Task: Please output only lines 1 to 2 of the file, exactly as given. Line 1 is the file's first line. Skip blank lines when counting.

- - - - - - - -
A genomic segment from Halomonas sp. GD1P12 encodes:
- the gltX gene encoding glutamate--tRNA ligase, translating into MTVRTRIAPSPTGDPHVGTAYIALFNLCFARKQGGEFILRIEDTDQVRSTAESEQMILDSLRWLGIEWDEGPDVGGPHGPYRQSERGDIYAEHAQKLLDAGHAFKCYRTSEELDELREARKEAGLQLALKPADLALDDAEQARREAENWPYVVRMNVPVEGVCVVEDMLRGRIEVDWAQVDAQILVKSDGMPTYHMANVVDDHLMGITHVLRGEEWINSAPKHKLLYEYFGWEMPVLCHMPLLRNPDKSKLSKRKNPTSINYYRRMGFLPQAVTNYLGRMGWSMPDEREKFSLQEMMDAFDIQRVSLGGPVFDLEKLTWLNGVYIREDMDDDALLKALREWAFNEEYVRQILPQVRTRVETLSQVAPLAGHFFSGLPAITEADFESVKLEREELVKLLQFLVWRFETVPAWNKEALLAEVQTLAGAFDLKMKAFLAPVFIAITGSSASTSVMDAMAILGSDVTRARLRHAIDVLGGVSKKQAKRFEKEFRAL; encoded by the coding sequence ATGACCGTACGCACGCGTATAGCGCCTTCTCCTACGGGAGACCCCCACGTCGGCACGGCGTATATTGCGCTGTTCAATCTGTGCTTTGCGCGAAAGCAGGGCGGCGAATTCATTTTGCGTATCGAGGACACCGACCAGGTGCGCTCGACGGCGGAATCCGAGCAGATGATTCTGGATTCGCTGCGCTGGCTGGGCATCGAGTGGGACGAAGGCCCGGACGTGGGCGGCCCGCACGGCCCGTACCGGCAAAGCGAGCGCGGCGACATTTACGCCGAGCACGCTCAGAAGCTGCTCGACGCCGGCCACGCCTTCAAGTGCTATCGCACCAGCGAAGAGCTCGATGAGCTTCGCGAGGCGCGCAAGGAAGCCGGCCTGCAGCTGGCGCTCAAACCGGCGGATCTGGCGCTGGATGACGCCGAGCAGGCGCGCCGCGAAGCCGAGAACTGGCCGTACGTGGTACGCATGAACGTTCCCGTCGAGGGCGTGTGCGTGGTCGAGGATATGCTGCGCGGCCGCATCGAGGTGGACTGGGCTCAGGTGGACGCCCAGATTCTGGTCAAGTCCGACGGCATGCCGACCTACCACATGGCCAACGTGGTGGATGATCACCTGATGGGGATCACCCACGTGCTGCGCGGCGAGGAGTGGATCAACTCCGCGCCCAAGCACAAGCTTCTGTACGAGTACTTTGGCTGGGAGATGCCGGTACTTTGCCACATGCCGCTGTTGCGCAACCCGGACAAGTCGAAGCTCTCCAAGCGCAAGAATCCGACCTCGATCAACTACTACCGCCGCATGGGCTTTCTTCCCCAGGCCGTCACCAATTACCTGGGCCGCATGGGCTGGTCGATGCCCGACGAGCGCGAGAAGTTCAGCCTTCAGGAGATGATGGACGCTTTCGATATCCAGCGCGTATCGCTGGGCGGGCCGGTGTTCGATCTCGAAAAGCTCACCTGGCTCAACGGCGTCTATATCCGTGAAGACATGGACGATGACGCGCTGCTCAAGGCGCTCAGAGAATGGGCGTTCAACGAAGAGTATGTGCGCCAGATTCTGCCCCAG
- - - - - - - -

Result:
A genomic segment from Halomonas sp. GD1P12 encodes:
- the gltX gene encoding glutamate--tRNA ligase, translating into MTVRTRIAPSPTGDPHVGTAYIALFNLCFARKQGGEFILRIEDTDQVRSTAESEQMILDSLRWLGIEWDEGPDVGGPHGPYRQSERGDIYAEHAQKLLDAGHAFKCYRTSEELDELREARKEAGLQLALKPADLALDDAEQARREAENWPYVVRMNVPVEGVCVVEDMLRGRIEVDWAQVDAQILVKSDGMPTYHMANVVDDHLMGITHVLRGEEWINSAPKHKLLYEYFGWEMPVLCHMPLLRNPDKSKLSKRKNPTSINYYRRMGFLPQAVTNYLGRMGWSMPDEREKFSLQEMMDAFDIQRVSLGGPVFDLEKLTWLNGVYIREDMDDDALLKALREWAFNEEYVRQILPQVRTRVETLSQVAPLAGHFFSGLPAITEADFESVKLEREELVKLLQFLVWRFETVPAWNKEALLAEVQTLAGAFDLKMKAFLAPVFIAITGSSASTSVMDAMAILGSDVTRARLRHAIDVLGGVSKKQAKRFEKEFRAL; encoded by the coding sequence ATGACCGTACGCACGCGTATAGCGCCTTCTCCTACGGGAGACCCCCACGTCGGCACGGCGTATATTGCGCTGTTCAATCTGTGCTTTGCGCGAAAGCAGGGCGGCGAATTCATTTTGCGTATCGAGGACACCGACCAGGTGCGCTCGACGGCGGAATCCGAGCAGATGATTCTGGATTCGCTGCGCTGGCTGGGCATCGAGTGGGACGAAGGCCCGGACGTGGGCGGCCCGCACGGCCCGTACCGGCAAAGCGAGCGCGGCGACATTTACGCCGAGCACGCTCAGAAGCTGCTCGACGCCGGCCACGCCTTCAAGTGCTATCGCACCAGCGAAGAGCTCGATGAGCTTCGCGAGGCGCGCAAGGAAGCCGGCCTGCAGCTGGCGCTCAAACCGGCGGATCTGGCGCTGGATGACGCCGAGCAGGCGCGCCGCGAAGCCGAGAACTGGCCGTACGTGGTACGCATGAACGTTCCCGTCGAGGGCGTGTGCGTGGTCGAGGATATGCTGCGCGGCCGCATCGAGGTGGACTGGGCTCAGGTGGACGCCCAGATTCTGGTCAAGTCCGACGGCATGCCGACCTACCACATGGCCAACGTGGTGGATGATCACCTGATGGGGATCACCCACGTGCTGCGCGGCGAGGAGTGGATCAACTCCGCGCCCAAGCACAAGCTTCTGTACGAGTACTTTGGCTGGGAGATGCCGGTACTTTGCCACATGCCGCTGTTGCGCAACCCGGACAAGTCGAAGCTCTCCAAGCGCAAGAATCCGACCTCGATCAACTACTACCGCCGCATGGGCTTTCTTCCCCAGGCCGTCACCAATTACCTGGGCCGCATGGGCTGGTCGATGCCCGACGAGCGCGAGAAGTTCAGCCTTCAGGAGATGATGGACGCTTTCGATATCCAGCGCGTATCGCTGGGCGGGCCGGTGTTCGATCTCGAAAAGCTCACCTGGCTCAACGGCGTCTATATCCGTGAAGACATGGACGATGACGCGCTGCTCAAGGCGCTCAGAGAATGGGCGTTCAACGAAGAGTATGTGCGCCAGATTCTGCCCCAG